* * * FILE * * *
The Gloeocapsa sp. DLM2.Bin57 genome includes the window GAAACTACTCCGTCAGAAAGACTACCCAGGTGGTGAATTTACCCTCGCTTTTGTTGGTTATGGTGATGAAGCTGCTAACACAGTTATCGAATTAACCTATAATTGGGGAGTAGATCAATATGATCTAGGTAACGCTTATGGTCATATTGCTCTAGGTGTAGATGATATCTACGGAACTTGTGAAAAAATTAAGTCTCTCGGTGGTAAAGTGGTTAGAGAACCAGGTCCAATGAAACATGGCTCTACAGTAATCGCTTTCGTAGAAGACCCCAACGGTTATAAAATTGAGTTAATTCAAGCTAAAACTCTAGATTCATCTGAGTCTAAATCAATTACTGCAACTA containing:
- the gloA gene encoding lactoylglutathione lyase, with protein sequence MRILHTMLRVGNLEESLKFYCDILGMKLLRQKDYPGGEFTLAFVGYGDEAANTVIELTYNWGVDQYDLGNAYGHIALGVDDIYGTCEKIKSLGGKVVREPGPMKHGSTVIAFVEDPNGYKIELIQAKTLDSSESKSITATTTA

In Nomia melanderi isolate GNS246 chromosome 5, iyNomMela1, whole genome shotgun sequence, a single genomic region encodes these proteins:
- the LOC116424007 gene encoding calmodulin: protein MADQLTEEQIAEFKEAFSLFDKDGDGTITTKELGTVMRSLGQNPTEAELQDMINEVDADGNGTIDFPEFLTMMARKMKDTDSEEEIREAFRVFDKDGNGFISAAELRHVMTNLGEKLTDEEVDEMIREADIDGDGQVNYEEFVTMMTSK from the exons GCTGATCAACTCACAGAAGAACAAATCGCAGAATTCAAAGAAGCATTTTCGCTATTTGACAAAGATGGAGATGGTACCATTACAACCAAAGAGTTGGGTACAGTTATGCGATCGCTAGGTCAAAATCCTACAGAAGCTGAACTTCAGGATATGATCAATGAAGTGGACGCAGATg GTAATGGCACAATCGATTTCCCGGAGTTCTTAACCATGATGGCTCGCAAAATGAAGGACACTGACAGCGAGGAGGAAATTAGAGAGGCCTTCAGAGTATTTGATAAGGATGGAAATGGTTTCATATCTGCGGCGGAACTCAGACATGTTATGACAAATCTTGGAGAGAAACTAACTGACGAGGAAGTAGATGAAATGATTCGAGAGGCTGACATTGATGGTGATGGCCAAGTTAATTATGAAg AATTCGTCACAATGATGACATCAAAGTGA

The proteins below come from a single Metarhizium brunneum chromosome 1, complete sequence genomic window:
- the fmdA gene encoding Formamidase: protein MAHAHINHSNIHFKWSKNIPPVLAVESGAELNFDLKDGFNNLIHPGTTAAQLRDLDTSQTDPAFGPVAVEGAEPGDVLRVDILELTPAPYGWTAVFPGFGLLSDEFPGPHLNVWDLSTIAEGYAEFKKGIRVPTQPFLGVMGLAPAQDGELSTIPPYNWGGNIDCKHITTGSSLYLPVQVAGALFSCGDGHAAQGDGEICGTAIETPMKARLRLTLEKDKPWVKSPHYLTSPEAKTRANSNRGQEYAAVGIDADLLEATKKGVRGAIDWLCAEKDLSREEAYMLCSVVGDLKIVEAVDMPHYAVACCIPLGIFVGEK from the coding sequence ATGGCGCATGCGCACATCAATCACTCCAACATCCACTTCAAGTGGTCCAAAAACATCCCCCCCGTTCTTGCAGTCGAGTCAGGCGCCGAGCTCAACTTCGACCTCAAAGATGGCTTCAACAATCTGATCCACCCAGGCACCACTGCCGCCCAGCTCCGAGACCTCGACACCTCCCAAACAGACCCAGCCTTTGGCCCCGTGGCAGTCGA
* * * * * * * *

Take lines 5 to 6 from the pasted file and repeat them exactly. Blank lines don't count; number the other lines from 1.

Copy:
The proteins below come from a single Metarhizium brunneum chromosome 1, complete sequence genomic window:
- the fmdA gene encoding Formamidase: protein MAHAHINHSNIHFKWSKNIPPVLAVESGAELNFDLKDGFNNLIHPGTTAAQLRDLDTSQTDPAFGPVAVEGAEPGDVLRVDILELTPAPYGWTAVFPGFGLLSDEFPGPHLNVWDLSTIAEGYAEFKKGIRVPTQPFLGVMGLAPAQDGELSTIPPYNWGGNIDCKHITTGSSLYLPVQVAGALFSCGDGHAAQGDGEICGTAIETPMKARLRLTLEKDKPWVKSPHYLTSPEAKTRANSNRGQEYAAVGIDADLLEATKKGVRGAIDWLCAEKDLSREEAYMLCSVVGDLKIVEAVDMPHYAVACCIPLGIFVGEK from the coding sequence ATGGCGCATGCGCACATCAATCACTCCAACATCCACTTCAAGTGGTCCAAAAACATCCCCCCCGTTCTTGCAGTCGAGTCAGGCGCCGAGCTCAACTTCGACCTCAAAGATGGCTTCAACAATCTGATCCACCCAGGCACCACTGCCGCCCAGCTCCGAGACCTCGACACCTCCCAAACAGACCCAGCCTTTGGCCCCGTGGCAGTCGA